On December 28th, 1999, the citizens of New York City are getting ready for the turn of the millennium. However, the Devil decides to crash the party by coming to the city, inhabiting a man's body, and searching for his chosen bride, a 20-year-old woman named Christine York. If he bears her child between 11:00 PM and midnight on New Year's Eve, the world will end, and the only hope lies within an atheist ex-cop named Jericho Cane, who no longer believes in God because of the murder of his wife and daughter. Written by
Peter Hyams' End of Days stars Arnold Schwarzenegger as a fired and alcoholic police officer, who is on the edge of sanity and tries to commit suicide very often. He is now private security guard and traps a mysterious sniper who tried to kill one of his clients. Soon he learns that there are some very bad things going on in the city, and the new millennium is very close..It is the last days of December, 1999.
I really liked the scare department in this demonic little horror thriller from this talented director and director of photography, Peter Hyams. This film is full of effective and very ominous images and scenery and the film is very dark. I appreciate perhaps most the shots above the city and the twisted use of camera up there. That really creates a feeling of evil and that something very powerful and wicked is "above the city" and is about to get power. Hyams once again shows his talent as he has been the director of photography many times earlier in his own films. End of Days reminded me occasionally of Alex de la Iglesia's great horror film El Dia de la Bestia (Day of the Beast), a brilliant mix of black comedy and VERY dark imagery and atmosphere. As incredible as it sounds, this mainstream produced film is that effective, thanks to the talented men behind the camera.
There are some flaws, too, and the most irritating things is perhaps the cliche ending, which I definitely won't spoil here, but is without a doubt there only to satisfy the audience and create the safe and familiar Happy Ending. If this was made 20 years ago, the ending would definitely have been different; it would've been how the director wanted to, not hot the audience wanted to. That tones the otherwise great and exciting finale a little bit down, but fortunately it is not as syrupy as possible. Another negative thing that I can tell is the editing which is very fast, unstylishly and ineffectively fast and restless. Fast edits can be great elements if used right and with skill, but in this film, they are in my opinion gratuitously fast and too plenty. Just watch the action scenes and count how many edits there are in one minute. The editors should have realized that sometimes - and in this case - less is more. These "flaws" are still tolerable especially when I keep in mind how many positive points there are in this film.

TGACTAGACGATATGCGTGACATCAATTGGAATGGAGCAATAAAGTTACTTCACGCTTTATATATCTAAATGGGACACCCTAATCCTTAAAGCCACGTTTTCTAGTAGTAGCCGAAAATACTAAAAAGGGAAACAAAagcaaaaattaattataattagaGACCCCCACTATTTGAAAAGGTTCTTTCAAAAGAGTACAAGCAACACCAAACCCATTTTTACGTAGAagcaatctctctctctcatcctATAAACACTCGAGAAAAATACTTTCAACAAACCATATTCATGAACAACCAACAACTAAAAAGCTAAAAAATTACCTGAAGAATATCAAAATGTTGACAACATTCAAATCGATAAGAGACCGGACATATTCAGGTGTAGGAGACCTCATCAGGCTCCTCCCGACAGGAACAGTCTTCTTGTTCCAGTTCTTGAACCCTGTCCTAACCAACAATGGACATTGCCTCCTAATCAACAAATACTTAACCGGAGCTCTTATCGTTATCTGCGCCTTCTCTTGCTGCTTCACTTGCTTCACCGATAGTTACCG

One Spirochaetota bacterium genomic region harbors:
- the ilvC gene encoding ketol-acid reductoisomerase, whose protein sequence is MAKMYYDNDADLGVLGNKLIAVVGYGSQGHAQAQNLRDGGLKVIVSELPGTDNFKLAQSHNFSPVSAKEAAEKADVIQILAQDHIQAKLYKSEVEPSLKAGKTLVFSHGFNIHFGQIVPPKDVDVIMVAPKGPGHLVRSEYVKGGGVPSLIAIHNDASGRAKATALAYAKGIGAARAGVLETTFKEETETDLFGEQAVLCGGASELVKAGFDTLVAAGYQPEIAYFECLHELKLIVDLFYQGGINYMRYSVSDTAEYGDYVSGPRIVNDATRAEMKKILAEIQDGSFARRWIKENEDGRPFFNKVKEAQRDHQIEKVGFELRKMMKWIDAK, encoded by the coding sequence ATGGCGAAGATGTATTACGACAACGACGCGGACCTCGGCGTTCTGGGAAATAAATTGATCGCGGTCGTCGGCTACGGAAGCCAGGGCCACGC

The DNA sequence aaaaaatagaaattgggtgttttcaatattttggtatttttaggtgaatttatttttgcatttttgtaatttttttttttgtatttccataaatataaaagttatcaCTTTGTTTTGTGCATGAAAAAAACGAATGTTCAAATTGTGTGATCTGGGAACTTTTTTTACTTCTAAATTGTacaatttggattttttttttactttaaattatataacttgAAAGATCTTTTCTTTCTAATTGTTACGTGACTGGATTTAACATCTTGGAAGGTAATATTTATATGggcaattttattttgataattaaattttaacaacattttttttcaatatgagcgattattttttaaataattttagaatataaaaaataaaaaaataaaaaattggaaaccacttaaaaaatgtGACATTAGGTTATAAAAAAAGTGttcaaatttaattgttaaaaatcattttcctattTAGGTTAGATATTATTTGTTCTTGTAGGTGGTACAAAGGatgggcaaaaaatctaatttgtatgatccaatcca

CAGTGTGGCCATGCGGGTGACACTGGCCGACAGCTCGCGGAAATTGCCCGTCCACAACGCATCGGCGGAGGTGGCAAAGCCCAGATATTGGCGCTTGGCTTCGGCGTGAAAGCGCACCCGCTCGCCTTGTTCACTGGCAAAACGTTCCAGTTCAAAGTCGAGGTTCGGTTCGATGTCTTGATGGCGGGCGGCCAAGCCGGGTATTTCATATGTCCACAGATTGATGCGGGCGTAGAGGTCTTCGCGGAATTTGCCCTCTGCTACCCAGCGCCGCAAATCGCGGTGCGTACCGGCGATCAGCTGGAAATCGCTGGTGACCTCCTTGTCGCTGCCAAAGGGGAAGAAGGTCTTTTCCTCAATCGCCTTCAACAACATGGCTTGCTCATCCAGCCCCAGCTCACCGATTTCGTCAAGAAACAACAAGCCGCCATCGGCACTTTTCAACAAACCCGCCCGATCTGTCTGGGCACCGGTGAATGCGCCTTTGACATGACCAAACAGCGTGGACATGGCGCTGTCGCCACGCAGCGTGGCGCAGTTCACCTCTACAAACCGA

End of Days is also very exciting and fast paced. The train segment is great and especially the clock ticking finale when the millennium is about to change, is very skillfully created and hold my full attention. The finale is pretty similar to the finale in Kathryn Bigelow's own millennium related film, a paranoid and effective thriller Strange Days (1995). In End of Days, there are also couple of genuinely frightening, scary, sudden and loud "shocks" that require a movie theatre to fully work. The nightmare sequences are also chillingly original and brought to my mind the great horror classics that even Hollywood sometimes produced. The demon which Christine sees in her dreams is very scary and almost as frightening as the similar character in David Lynch's masterwork Lost Highway.
As a horror film, End of Days works fine and creates an atmosphere that is so rare in mainstream films nowadays. I didn't have any expectations when I placed the VHS in my VCR, and so I was pleasantly surprised of what I saw and experienced. If we stay in the 90's, I could say that End of Days is kind of tamer version of Day of the Beast and without its comic elements. There are comic elements in End of Days, too, but those are not, fortunately, the usual Hollywood one-liners and stupid bits of dialogue. Gabriel Byrne over-acts occasionally little, but many guys who play devils seem to have this problem! He is almost as "cool and modern" devil as Al Pacino in Taylor Hackford's Devil's Advocate, a film which also has great atmosphere but is more restrained and drama oriented.
End of Days gets 7/10 from me. Great work again Peter!
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